Few diseases blur the margins between their childhood and adult-onset varieties as much as optic neuritis. This report will review our state of knowledge of pediatric optic neuritis, as well as its relationship to the latest consensus definitions of neuroinflammatory disease. Current diagnostic and treatment options will be explored, as well as our potential to uncover an understanding of pediatric optic neuritis through systematic prospective studies. The risk of evolving multiple sclerosis is probably less than in adults, but pediatric optic neuritis is more likely to be an initial manifestation of acute disseminated encephalomyelitis. Steroids may hasten visual recovery, but they do not change visual outcome except in cases because of neuromyelitis optica. The role of puberty in modifying the presentation and risk associations is unknown. Prospective studies are required to resolve these diagnostic and management issues.
The Vision Center (MB), Children's Hospital Los Angeles, Los Angeles, California; Departments of Ophthalmology and Neurology (MB), Keck School of Medicine, University of Southern California, Los Angeles, California; Neuro-ophthalmology Service (GTL), Division of Ophthalmology, Children's Hospital of Philadelphia, Philadelphia, Pennsylvania; Departments of Neurology and Ophthalmology (GTL), Perelman School of Medicine at the University of Pennsylvania, Philadelphia, Pennsylvania; Department of Ophthalmology (SP), Stein Eye Institute, University of California, Los Angeles, California; Division of Neurology (ATW), Children's Hospital of Philadelphia, Philadelphia, Pennsylvania; and Departments of Neurology and Pediatrics (ATW), Perelman School of Medicine at the University of Pennsylvania, Philadelphia, Pennsylvania.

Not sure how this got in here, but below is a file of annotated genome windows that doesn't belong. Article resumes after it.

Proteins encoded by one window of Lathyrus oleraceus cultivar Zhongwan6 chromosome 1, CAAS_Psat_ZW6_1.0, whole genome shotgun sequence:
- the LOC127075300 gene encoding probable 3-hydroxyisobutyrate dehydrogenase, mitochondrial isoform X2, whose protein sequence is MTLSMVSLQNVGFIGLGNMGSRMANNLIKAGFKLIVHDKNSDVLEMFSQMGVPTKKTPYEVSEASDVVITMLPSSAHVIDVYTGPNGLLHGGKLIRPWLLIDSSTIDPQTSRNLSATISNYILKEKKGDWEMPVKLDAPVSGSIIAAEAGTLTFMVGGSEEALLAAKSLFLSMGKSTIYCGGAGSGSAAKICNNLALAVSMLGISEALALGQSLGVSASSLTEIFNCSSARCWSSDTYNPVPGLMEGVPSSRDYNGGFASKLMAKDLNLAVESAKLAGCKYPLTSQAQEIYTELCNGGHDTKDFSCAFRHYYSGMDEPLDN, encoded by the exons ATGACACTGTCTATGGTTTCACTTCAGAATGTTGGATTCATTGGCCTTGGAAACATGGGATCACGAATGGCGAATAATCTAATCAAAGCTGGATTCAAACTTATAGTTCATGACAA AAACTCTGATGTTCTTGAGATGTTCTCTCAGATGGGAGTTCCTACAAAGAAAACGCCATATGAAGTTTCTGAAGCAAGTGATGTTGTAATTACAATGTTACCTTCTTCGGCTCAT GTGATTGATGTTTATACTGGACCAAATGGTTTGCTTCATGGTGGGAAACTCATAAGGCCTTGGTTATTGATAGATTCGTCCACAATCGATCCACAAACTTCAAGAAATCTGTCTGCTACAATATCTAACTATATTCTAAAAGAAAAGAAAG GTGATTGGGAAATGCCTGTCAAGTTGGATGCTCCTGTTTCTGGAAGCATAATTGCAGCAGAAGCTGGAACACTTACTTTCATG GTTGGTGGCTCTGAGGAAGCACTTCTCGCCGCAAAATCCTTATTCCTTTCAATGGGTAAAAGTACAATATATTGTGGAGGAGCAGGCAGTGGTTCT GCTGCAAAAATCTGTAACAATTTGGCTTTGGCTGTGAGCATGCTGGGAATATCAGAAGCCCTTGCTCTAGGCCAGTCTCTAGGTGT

Address correspondence to Mark Borchert, MD, Children's Hospital Los Angeles, MS#88, 4650 Sunset Boulevard, Los Angeles, CA 90027; E-mail: MBorchert@chla.usc.edu
The authors report no conflicts of interest.